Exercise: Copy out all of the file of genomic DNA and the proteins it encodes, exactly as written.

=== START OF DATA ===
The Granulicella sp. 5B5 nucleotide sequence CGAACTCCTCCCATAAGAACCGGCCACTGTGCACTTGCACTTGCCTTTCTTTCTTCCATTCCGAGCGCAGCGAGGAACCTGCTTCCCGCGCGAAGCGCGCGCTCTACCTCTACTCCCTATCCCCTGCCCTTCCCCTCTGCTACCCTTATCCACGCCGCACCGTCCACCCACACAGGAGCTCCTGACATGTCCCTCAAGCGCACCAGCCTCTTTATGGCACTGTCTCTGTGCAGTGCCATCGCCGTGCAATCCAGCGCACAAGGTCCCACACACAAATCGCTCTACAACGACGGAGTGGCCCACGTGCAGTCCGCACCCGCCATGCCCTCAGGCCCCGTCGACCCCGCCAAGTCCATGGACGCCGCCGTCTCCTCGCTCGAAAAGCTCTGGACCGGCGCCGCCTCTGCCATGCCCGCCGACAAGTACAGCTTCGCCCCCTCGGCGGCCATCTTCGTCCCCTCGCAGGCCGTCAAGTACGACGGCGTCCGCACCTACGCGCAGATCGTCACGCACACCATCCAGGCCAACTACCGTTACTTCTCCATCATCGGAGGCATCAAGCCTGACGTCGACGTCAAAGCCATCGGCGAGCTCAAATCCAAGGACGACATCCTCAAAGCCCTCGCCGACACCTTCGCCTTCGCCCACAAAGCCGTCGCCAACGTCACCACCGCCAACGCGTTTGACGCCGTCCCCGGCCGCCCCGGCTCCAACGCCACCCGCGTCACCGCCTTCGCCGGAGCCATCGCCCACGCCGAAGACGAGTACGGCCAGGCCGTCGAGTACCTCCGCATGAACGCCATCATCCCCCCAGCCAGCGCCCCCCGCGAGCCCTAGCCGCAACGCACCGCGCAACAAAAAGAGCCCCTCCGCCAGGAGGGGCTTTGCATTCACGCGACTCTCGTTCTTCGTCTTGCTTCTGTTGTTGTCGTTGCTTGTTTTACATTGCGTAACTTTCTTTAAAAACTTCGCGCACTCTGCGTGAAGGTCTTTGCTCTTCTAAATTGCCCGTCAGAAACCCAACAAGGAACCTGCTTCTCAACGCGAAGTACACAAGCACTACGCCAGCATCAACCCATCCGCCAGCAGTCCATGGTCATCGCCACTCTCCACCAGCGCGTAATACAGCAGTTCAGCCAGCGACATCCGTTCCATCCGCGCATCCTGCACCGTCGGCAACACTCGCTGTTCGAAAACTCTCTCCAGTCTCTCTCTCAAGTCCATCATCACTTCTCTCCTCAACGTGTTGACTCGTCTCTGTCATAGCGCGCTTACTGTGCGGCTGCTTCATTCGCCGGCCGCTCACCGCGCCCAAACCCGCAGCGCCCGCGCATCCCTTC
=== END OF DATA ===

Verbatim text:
The Granulicella sp. 5B5 nucleotide sequence CGAACTCCTCCCATAAGAACCGGCCACTGTGCACTTGCACTTGCCTTTCTTTCTTCCATTCCGAGCGCAGCGAGGAACCTGCTTCCCGCGCGAAGCGCGCGCTCTACCTCTACTCCCTATCCCCTGCCCTTCCCCTCTGCTACCCTTATCCACGCCGCACCGTCCACCCACACAGGAGCTCCTGACATGTCCCTCAAGCGCACCAGCCTCTTTATGGCACTGTCTCTGTGCAGTGCCATCGCCGTGCAATCCAGCGCACAAGGTCCCACACACAAATCGCTCTACAACGACGGAGTGGCCCACGTGCAGTCCGCACCCGCCATGCCCTCAGGCCCCGTCGACCCCGCCAAGTCCATGGACGCCGCCGTCTCCTCGCTCGAAAAGCTCTGGACCGGCGCCGCCTCTGCCATGCCCGCCGACAAGTACAGCTTCGCCCCCTCGGCGGCCATCTTCGTCCCCTCGCAGGCCGTCAAGTACGACGGCGTCCGCACCTACGCGCAGATCGTCACGCACACCATCCAGGCCAACTACCGTTACTTCTCCATCATCGGAGGCATCAAGCCTGACGTCGACGTCAAAGCCATCGGCGAGCTCAAATCCAAGGACGACATCCTCAAAGCCCTCGCCGACACCTTCGCCTTCGCCCACAAAGCCGTCGCCAACGTCACCACCGCCAACGCGTTTGACGCCGTCCCCGGCCGCCCCGGCTCCAACGCCACCCGCGTCACCGCCTTCGCCGGAGCCATCGCCCACGCCGAAGACGAGTACGGCCAGGCCGTCGAGTACCTCCGCATGAACGCCATCATCCCCCCAGCCAGCGCCCCCCGCGAGCCCTAGCCGCAACGCACCGCGCAACAAAAAGAGCCCCTCCGCCAGGAGGGGCTTTGCATTCACGCGACTCTCGTTCTTCGTCTTGCTTCTGTTGTTGTCGTTGCTTGTTTTACATTGCGTAACTTTCTTTAAAAACTTCGCGCACTCTGCGTGAAGGTCTTTGCTCTTCTAAATTGCCCGTCAGAAACCCAACAAGGAACCTGCTTCTCAACGCGAAGTACACAAGCACTACGCCAGCATCAACCCATCCGCCAGCAGTCCATGGTCATCGCCACTCTCCACCAGCGCGTAATACAGCAGTTCAGCCAGCGACATCCGTTCCATCCGCGCATCCTGCACCGTCGGCAACACTCGCTGTTCGAAAACTCTCTCCAGTCTCTCTCTCAAGTCCATCATCACTTCTCTCCTCAACGTGTTGACTCGTCTCTGTCATAGCGCGCTTACTGTGCGGCTGCTTCATTCGCCGGCCGCTCACCGCGCCCAAACCCGCAGCGCCCGCGCATCCCTTC